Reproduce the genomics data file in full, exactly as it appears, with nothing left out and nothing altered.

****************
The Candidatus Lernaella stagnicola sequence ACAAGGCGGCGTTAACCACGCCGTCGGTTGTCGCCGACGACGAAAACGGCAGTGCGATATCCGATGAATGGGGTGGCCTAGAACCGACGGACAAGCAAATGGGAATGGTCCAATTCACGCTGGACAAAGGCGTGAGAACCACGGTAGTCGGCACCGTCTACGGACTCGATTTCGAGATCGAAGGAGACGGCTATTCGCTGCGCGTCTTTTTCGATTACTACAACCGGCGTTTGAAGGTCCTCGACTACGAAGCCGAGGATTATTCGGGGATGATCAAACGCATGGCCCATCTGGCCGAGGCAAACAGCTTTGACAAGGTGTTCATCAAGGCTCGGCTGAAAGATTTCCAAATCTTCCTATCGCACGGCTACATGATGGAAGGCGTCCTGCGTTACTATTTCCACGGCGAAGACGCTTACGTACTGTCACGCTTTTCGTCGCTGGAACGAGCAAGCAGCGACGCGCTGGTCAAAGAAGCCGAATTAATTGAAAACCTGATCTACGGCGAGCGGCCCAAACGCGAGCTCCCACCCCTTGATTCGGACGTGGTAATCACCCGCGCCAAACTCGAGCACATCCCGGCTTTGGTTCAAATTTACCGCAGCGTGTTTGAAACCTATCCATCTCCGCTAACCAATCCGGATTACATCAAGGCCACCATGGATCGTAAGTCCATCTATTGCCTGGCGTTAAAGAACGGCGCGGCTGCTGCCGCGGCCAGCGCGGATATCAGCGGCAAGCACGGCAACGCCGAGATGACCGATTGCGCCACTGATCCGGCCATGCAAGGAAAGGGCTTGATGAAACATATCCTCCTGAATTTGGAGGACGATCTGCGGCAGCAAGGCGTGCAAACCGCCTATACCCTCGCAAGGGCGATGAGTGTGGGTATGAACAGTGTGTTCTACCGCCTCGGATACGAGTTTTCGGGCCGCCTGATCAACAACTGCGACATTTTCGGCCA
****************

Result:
The Candidatus Lernaella stagnicola sequence ACAAGGCGGCGTTAACCACGCCGTCGGTTGTCGCCGACGACGAAAACGGCAGTGCGATATCCGATGAATGGGGTGGCCTAGAACCGACGGACAAGCAAATGGGAATGGTCCAATTCACGCTGGACAAAGGCGTGAGAACCACGGTAGTCGGCACCGTCTACGGACTCGATTTCGAGATCGAAGGAGACGGCTATTCGCTGCGCGTCTTTTTCGATTACTACAACCGGCGTTTGAAGGTCCTCGACTACGAAGCCGAGGATTATTCGGGGATGATCAAACGCATGGCCCATCTGGCCGAGGCAAACAGCTTTGACAAGGTGTTCATCAAGGCTCGGCTGAAAGATTTCCAAATCTTCCTATCGCACGGCTACATGATGGAAGGCGTCCTGCGTTACTATTTCCACGGCGAAGACGCTTACGTACTGTCACGCTTTTCGTCGCTGGAACGAGCAAGCAGCGACGCGCTGGTCAAAGAAGCCGAATTAATTGAAAACCTGATCTACGGCGAGCGGCCCAAACGCGAGCTCCCACCCCTTGATTCGGACGTGGTAATCACCCGCGCCAAACTCGAGCACATCCCGGCTTTGGTTCAAATTTACCGCAGCGTGTTTGAAACCTATCCATCTCCGCTAACCAATCCGGATTACATCAAGGCCACCATGGATCGTAAGTCCATCTATTGCCTGGCGTTAAAGAACGGCGCGGCTGCTGCCGCGGCCAGCGCGGATATCAGCGGCAAGCACGGCAACGCCGAGATGACCGATTGCGCCACTGATCCGGCCATGCAAGGAAAGGGCTTGATGAAACATATCCTCCTGAATTTGGAGGACGATCTGCGGCAGCAAGGCGTGCAAACCGCCTATACCCTCGCAAGGGCGATGAGTGTGGGTATGAACAGTGTGTTCTACCGCCTCGGATACGAGTTTTCGGGCCGCCTGATCAACAACTGCGACATTTTCGGCCA